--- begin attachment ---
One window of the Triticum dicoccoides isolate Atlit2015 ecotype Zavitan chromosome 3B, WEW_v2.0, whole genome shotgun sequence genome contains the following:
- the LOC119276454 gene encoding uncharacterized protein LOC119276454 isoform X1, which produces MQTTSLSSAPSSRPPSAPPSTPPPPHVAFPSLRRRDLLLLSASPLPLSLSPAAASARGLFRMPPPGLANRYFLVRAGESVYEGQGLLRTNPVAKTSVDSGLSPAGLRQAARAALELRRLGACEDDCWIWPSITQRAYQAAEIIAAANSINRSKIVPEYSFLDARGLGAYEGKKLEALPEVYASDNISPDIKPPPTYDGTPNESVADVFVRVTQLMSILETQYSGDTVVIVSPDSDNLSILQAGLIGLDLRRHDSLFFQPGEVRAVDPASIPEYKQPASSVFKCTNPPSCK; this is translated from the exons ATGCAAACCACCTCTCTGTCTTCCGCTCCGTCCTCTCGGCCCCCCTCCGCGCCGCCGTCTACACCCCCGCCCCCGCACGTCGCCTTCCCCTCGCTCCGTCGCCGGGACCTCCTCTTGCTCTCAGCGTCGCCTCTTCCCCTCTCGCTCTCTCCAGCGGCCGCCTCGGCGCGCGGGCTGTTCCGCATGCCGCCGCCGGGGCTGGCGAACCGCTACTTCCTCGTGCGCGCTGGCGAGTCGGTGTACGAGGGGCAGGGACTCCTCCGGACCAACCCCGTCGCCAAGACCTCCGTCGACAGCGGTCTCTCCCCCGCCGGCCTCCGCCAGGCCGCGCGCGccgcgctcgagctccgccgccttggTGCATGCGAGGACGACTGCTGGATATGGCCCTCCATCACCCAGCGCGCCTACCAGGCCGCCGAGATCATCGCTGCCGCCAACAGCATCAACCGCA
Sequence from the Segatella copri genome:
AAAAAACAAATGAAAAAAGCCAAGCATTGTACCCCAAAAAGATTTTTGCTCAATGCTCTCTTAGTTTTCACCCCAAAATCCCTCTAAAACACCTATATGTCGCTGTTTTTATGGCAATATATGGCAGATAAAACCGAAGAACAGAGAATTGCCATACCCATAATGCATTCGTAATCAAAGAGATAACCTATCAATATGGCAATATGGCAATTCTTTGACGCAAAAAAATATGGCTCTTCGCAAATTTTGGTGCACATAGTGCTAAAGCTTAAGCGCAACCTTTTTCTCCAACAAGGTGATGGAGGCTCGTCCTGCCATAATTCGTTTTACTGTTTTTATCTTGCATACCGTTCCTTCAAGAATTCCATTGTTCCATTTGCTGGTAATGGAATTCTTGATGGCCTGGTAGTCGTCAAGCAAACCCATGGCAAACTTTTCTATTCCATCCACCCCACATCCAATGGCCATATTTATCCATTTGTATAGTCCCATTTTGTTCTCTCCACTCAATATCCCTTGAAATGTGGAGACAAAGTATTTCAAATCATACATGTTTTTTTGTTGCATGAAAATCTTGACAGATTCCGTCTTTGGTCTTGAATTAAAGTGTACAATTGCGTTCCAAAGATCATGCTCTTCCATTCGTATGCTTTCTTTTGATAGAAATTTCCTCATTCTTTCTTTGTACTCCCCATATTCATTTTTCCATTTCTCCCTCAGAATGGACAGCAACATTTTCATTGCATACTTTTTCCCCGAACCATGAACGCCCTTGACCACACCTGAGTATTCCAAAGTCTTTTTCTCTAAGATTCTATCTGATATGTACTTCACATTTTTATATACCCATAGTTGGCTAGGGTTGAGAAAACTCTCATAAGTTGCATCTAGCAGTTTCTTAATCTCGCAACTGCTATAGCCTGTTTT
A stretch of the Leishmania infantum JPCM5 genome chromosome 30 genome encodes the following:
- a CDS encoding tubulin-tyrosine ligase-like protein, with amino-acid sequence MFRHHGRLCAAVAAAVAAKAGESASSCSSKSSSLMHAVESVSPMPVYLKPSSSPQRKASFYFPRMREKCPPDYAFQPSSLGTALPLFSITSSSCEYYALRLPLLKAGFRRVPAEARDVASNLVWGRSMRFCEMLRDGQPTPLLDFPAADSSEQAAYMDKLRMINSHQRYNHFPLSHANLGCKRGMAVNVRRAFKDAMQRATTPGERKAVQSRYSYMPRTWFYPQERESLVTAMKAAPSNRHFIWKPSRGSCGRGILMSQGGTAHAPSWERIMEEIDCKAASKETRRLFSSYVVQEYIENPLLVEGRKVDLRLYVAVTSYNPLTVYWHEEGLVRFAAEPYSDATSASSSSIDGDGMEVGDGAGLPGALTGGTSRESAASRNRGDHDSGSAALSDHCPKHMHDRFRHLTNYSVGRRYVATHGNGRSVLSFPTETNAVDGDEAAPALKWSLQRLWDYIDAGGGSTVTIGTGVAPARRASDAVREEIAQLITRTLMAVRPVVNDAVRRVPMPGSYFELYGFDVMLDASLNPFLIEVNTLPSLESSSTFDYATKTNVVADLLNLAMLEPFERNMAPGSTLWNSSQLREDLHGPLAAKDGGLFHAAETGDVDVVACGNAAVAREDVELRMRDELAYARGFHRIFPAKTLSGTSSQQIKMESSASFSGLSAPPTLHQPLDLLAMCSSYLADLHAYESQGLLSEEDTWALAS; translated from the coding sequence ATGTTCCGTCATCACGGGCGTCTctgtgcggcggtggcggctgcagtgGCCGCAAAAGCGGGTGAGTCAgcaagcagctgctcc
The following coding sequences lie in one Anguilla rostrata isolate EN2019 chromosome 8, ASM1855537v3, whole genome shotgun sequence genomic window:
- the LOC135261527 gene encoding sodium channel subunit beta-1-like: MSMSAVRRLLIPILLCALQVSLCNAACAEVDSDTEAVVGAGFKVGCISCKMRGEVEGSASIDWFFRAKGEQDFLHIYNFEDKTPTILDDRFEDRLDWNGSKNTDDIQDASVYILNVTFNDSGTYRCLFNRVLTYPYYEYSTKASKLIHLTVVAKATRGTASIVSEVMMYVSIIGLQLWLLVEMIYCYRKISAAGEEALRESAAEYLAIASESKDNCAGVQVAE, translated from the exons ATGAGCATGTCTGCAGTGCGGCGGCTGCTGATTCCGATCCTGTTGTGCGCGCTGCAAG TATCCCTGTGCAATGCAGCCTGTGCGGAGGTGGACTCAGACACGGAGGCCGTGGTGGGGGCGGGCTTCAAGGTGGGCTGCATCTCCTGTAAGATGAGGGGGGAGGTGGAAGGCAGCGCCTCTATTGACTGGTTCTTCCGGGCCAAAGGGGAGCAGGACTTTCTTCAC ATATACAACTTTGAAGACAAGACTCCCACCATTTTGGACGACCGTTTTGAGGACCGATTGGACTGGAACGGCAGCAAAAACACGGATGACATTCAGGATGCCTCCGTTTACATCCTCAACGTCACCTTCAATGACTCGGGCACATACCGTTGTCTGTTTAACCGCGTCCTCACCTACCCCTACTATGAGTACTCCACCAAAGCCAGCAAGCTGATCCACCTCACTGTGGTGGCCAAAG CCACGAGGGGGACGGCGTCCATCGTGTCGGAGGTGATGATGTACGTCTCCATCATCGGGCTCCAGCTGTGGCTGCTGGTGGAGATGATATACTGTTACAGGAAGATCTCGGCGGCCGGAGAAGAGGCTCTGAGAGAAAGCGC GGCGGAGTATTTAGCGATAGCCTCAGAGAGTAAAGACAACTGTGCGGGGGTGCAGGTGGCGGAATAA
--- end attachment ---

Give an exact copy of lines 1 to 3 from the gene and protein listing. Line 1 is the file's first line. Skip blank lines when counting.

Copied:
One window of the Triticum dicoccoides isolate Atlit2015 ecotype Zavitan chromosome 3B, WEW_v2.0, whole genome shotgun sequence genome contains the following:
- the LOC119276454 gene encoding uncharacterized protein LOC119276454 isoform X1, which produces MQTTSLSSAPSSRPPSAPPSTPPPPHVAFPSLRRRDLLLLSASPLPLSLSPAAASARGLFRMPPPGLANRYFLVRAGESVYEGQGLLRTNPVAKTSVDSGLSPAGLRQAARAALELRRLGACEDDCWIWPSITQRAYQAAEIIAAANSINRSKIVPEYSFLDARGLGAYEGKKLEALPEVYASDNISPDIKPPPTYDGTPNESVADVFVRVTQLMSILETQYSGDTVVIVSPDSDNLSILQAGLIGLDLRRHDSLFFQPGEVRAVDPASIPEYKQPASSVFKCTNPPSCK; this is translated from the exons ATGCAAACCACCTCTCTGTCTTCCGCTCCGTCCTCTCGGCCCCCCTCCGCGCCGCCGTCTACACCCCCGCCCCCGCACGTCGCCTTCCCCTCGCTCCGTCGCCGGGACCTCCTCTTGCTCTCAGCGTCGCCTCTTCCCCTCTCGCTCTCTCCAGCGGCCGCCTCGGCGCGCGGGCTGTTCCGCATGCCGCCGCCGGGGCTGGCGAACCGCTACTTCCTCGTGCGCGCTGGCGAGTCGGTGTACGAGGGGCAGGGACTCCTCCGGACCAACCCCGTCGCCAAGACCTCCGTCGACAGCGGTCTCTCCCCCGCCGGCCTCCGCCAGGCCGCGCGCGccgcgctcgagctccgccgccttggTGCATGCGAGGACGACTGCTGGATATGGCCCTCCATCACCCAGCGCGCCTACCAGGCCGCCGAGATCATCGCTGCCGCCAACAGCATCAACCGCA
Sequence from the Segatella copri genome: